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Cooler temperature are here to stay.

It's been a while since I last posted and temperatures during this past month have been highly variable.  Warmer to actual hot temperatures were observed in many parts of the Northeast over the past week, but the forecast for the upcoming 10 days looks like cooler temperatures may be here to stay.

With these cooler temperatures will still come the potential for disease activity.  Over the past couple of weeks, dollar spot has made it's typical late season resurgence and we are probably not out of the water completely as far as this disease goes.  A couple of year's ago when warm temperatures extended into December and January in the Washington, D.C. area, dollar spot activity continued through the end of the calendar year.  However, the only real problems that I have seen showing up at this point are brown ring patch and yellow tuft.  Brown ring patch, which has been described in detail in previous posts (click here to see all related BRP posts) will likely continue with the predicted weather conditions.  Yellow tuft, not really a major problem, has shown up in areas that have poor drainage issues or in areas received heavy rains.  For those of you not familiar with the disease, symptoms are small yellow spots (about the size of a US quarter) which generally appear in areas where water can sit for a period of time.  To diagnose this disease, you can simply "tease" out the yellow tufted plants and look for the excessive tillering of the plant (photo below).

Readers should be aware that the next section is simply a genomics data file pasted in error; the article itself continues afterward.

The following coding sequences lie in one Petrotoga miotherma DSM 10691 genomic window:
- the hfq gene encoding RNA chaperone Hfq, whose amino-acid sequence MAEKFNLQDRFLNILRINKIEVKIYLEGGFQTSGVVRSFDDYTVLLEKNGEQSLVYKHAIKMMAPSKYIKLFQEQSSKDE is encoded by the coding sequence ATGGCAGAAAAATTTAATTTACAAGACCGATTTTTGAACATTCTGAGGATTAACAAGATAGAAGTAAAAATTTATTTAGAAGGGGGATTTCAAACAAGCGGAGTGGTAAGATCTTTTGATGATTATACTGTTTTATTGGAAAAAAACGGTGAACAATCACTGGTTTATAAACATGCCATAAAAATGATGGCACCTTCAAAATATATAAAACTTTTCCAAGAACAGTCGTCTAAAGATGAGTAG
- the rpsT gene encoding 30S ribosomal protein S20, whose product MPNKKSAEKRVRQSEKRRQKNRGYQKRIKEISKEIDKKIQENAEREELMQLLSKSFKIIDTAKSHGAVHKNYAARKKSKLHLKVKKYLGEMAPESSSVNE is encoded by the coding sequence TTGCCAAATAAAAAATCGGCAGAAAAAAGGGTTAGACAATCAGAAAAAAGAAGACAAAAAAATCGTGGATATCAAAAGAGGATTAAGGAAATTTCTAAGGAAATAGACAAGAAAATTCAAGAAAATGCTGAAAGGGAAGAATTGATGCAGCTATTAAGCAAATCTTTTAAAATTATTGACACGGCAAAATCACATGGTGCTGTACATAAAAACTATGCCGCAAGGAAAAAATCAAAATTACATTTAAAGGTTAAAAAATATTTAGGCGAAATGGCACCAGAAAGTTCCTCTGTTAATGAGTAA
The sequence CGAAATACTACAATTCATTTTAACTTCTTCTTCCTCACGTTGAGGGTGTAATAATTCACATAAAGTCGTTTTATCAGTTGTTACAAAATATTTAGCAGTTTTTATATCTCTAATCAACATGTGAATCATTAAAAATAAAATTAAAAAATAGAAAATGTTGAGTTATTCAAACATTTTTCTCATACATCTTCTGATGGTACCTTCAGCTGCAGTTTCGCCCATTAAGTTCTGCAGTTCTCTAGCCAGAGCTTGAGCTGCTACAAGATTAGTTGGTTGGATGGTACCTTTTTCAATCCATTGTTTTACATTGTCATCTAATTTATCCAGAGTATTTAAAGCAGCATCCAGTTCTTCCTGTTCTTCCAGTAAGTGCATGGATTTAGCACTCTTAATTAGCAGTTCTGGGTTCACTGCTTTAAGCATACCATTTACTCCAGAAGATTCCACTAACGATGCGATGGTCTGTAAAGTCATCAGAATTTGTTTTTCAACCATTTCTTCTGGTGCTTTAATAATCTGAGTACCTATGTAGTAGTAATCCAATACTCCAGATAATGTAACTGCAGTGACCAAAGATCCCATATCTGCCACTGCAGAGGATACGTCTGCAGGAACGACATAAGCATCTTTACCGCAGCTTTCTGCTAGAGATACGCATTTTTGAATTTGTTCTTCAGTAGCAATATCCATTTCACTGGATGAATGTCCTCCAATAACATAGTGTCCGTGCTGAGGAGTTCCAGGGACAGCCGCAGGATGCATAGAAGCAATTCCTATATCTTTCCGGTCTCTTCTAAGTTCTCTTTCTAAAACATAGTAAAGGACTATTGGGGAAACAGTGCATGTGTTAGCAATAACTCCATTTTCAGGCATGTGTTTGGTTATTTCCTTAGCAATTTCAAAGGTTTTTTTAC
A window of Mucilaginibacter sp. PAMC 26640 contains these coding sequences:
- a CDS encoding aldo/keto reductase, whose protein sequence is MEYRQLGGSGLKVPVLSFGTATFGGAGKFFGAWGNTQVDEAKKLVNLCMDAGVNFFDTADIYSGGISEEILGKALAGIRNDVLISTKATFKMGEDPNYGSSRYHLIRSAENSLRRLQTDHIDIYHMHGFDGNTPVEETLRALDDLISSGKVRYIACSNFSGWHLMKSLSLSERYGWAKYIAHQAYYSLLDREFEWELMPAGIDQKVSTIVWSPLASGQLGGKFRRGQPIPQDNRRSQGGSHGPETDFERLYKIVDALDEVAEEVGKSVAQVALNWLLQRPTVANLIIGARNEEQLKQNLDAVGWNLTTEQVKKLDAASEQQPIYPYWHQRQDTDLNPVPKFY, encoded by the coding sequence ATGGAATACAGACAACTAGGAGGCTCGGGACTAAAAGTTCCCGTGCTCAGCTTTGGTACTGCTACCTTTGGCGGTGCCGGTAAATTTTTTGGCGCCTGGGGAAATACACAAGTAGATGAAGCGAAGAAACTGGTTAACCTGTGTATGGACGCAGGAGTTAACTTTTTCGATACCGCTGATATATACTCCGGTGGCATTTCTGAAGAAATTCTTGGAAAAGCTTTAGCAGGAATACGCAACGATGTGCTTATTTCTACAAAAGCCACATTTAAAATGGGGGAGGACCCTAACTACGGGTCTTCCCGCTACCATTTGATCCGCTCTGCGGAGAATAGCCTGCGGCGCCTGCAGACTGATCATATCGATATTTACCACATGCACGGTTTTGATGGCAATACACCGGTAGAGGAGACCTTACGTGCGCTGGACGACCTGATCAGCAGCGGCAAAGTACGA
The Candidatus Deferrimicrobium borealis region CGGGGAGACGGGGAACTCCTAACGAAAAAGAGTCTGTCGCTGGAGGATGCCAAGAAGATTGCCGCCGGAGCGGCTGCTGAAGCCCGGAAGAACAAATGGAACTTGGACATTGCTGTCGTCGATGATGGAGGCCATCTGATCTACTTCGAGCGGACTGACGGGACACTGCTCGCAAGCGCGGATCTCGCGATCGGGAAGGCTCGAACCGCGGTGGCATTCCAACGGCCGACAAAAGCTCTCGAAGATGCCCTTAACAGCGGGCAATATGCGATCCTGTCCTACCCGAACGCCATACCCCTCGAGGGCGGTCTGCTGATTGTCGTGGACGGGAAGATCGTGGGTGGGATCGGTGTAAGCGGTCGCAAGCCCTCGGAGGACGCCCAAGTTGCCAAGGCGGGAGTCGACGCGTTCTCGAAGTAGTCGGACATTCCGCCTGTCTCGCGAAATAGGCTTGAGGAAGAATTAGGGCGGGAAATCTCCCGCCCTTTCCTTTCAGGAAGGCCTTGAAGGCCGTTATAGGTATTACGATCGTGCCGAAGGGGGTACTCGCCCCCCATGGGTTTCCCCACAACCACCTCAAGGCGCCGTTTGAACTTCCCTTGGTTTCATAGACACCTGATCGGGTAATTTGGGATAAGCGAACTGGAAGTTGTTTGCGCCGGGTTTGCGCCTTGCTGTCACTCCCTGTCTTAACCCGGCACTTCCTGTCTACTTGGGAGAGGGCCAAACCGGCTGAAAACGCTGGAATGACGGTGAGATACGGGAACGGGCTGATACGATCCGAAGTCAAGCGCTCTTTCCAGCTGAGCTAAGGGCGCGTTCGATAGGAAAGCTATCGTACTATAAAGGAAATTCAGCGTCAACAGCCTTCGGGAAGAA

One thing that superintendents further North should really be on the lookout for now is the development of Microdochium patch (aka Fusarium patch).  The cool wet weather we are about to head into for the season is PERFECT for the development of Microdochium patch. There are many fungicides effective for this disease, but the combination of chlorothalonil + iprodione has always been a go-to for many of the superintendents in the New England region where chronic problems with this disease occur. This would also be a great tank-mix for our international readers, particularly those in the UK where this is the primary disease.

As with Megan, I hope to be posting more updates in the coming months.  This will likely focus on some research results from fungicide evaluations conducted this summer and also on the numerous conferences that many of us will be attending between now and March. If you have anything specific that you would like to hear about, please feel free to leave a comment below.  If I have any information relevant to the topic, I will make it the focus of a future post.

2 Responses to “Cooler temperature are here to stay.”

Anonymous said...

Did you ever do a post regarding the week pythium that presented visual syptoms associated with summer patch?

John Kaminski said...

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